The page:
By David Hendricks
San Antonio Express-News
A tug-of-war over the future production of the widely popular Sriracha pepper sauce intensified Monday as a Texas delegation toured the embattled California plant of the best-known maker with promises to help if the company decides to expand to a Texas location.
No decision on a relocation or expansion was made Monday as the delegation led by state Rep. Jason Villalba, R-Dallas, visited the Huy Fong Foods Inc. plant in Irwindale, California, and conducted a meeting that went well beyond its scheduled ending time.
But the Texas delegation invited Huy Fong Foods CEO David Tran to visit Texas, which he said is a possibility after the pepper-growing season ends this summer in California, according to one delegation member, state Sen. Carlos Uresti, D-San Antonio.
San Antonio is considered a logical location for a Sriracha production plant because a key ingredient — red jalapeño chili peppers — can be grown in the area.
Huy Fong Foods has been under a court order since November to curtail production after nearby residents complained of offensive odors from the plant.
The Irwindale City Council is scheduled Wednesday to give final approval to an ordinance declaring the plant a public nuisance, although city staff members have asked that the vote be delayed. If the ordinance is approved, city officials say they could enter the plant and make changes to mitigate the smell, according to the Associated Press.
“I don’t think they can do that,” a defiant Tran told the Associated Press. He added that he doesn’t plan to attend Wednesday’s council meeting or cooperate with the city any further.
Tran’s “last resort is to move to another state,” state Rep. Hubert Vo, D-Houston, a member of the nicknamed Texas “Sriracha Delegation,” said in a telephone interview from Irwindale. “He wants to do everything first in California, to do his best to get everything resolved . . . His whole investment is here.”
Vo said Tran is keeping open the possibility of continued operation of his California plant and expanding with a second plant elsewhere.
Both Tran and Vo are Vietnamese, and the two discussed the matter Monday while speaking in Vietnamese.
“We ran away from the communists in Vietnam. Today, we don’t want to run away anymore,” Vo quoted Tran as saying.
Among Tran’s concerns are his workers.
“Tran kept saying, ‘What about my workers?’ — and I assume that meant his growers, too,” Uresti said.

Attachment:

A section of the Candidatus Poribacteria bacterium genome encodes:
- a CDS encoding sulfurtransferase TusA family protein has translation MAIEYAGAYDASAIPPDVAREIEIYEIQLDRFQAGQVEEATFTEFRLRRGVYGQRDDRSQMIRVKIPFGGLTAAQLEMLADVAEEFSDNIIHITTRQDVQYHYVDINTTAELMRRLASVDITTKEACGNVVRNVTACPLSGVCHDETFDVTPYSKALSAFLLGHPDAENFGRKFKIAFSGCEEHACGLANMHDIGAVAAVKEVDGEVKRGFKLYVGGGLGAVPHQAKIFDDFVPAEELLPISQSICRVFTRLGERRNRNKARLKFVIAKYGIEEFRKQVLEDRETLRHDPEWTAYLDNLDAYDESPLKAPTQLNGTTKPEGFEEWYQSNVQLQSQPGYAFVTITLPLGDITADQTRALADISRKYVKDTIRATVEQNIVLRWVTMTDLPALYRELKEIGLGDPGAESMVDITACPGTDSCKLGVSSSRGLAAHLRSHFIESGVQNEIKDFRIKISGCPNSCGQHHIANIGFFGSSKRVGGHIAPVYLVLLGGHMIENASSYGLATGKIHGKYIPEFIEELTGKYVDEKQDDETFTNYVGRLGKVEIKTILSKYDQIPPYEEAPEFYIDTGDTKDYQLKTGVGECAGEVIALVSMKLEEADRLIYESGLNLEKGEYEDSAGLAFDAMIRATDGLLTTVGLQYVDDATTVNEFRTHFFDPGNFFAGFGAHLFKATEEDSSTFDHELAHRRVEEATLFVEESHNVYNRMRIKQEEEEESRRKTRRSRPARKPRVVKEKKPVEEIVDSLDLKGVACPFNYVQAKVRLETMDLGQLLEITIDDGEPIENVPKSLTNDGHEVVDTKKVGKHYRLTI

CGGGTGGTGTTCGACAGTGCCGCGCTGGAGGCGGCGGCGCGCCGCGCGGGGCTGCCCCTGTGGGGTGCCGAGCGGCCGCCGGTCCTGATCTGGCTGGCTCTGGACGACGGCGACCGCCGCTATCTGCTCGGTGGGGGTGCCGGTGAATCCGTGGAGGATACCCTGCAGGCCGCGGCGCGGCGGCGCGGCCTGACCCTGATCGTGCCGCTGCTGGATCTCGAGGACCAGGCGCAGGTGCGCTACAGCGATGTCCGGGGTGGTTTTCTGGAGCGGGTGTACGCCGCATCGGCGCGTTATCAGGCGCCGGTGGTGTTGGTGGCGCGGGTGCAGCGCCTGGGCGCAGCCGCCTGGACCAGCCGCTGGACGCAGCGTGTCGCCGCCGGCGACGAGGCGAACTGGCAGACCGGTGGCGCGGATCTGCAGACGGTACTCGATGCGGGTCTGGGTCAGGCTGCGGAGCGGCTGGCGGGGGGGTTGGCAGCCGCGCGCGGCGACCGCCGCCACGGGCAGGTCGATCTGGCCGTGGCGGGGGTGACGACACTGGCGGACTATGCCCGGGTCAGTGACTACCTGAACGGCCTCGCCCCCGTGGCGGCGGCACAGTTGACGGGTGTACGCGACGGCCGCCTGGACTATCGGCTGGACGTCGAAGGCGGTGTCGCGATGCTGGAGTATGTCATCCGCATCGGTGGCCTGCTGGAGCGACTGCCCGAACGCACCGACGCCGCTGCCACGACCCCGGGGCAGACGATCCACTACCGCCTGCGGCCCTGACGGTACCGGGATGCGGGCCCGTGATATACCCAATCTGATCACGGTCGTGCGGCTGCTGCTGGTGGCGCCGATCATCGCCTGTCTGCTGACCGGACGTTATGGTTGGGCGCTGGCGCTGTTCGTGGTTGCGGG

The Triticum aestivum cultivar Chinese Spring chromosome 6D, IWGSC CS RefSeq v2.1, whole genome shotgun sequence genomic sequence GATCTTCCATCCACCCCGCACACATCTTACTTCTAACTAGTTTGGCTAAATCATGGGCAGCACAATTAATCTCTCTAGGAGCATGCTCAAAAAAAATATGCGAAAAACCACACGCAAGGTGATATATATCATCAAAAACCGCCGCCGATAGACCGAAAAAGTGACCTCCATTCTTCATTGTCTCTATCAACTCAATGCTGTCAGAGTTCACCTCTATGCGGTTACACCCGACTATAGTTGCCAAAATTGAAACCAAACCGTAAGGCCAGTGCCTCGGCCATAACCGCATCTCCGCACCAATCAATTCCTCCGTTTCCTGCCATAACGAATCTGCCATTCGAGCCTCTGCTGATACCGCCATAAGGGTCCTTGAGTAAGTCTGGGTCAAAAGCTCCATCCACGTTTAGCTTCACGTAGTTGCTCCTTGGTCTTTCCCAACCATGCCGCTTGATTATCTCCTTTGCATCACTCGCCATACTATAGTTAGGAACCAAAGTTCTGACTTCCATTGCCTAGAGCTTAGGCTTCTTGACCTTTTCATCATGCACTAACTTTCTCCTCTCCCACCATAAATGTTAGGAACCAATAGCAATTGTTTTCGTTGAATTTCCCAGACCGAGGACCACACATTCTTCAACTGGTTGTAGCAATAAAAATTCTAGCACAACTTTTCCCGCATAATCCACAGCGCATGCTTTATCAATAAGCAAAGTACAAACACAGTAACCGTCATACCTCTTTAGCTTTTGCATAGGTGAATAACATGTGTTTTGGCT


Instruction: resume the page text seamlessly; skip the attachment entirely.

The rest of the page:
The existing Huy Fong Foods plant employs about 200 people, not counting the growers who supply the plant with chili peppers. The Irwindale plant is reported to have sold 20 million bottles of its sauce in 2012.
“It’s a fascinating company. You have to step back and scratch your head and wonder why his company is being treated the way it is” by Irwindale city officials, Uresti said after the tour and meeting.
The “Sriracha Delegation” visit attracted a large number of news reporters, Uresti said.
“There are a lot of issues at play,” Uresti said, describing how Tran, an American success story who left Vietnam with almost nothing sees his successful company threatened by a small number of councilmembers, even though the company provides vital tax revenues to the city.
“Also, there’s the Texas vs. California issue,” Uresti said, a matter that was heightened recently by Toyota Motor Corp.’s decision to move 4,000 administrative workers from California to Plano.
On May 1, U.S. Sen. Ted Cruz, R-Texas, put out a Twitter post that read: “Dear Sriracha, Toyota recently announced a move to the Lone Star State — join the GTT (Gone to Texas) movement!”
“The purpose of the delegation visit was to meet and greet, to introduce ourselves. We were here to further the discussion,” Uresti said. “I thought we did a good job of promoting Texas . . . It’s in a central location and has a good workforce.”
No specific incentives were offered to Huy Fong Foods, although a cash incentive from the Texas Enterprise Fund operated by Gov. Rick Perry’s office, “is open to discussion,” Uresti said.
As for San Antonio, local incentives have not been offered at this point. If negotiations started, incentives would depend on the number of jobs, wage levels and the amount of investment, said San Antonio Economic Development Foundation President Mario Hernandez.
Favoring San Antonio is its existing food-processing companies and being the headquarters city of H-E-B, a Huy Fong Foods customer, Hernandez said.
“We are trying to assert ourselves,” Hernandez said. “If the company has enough organic growth to expand, we hope it would give San Antonio a chance.”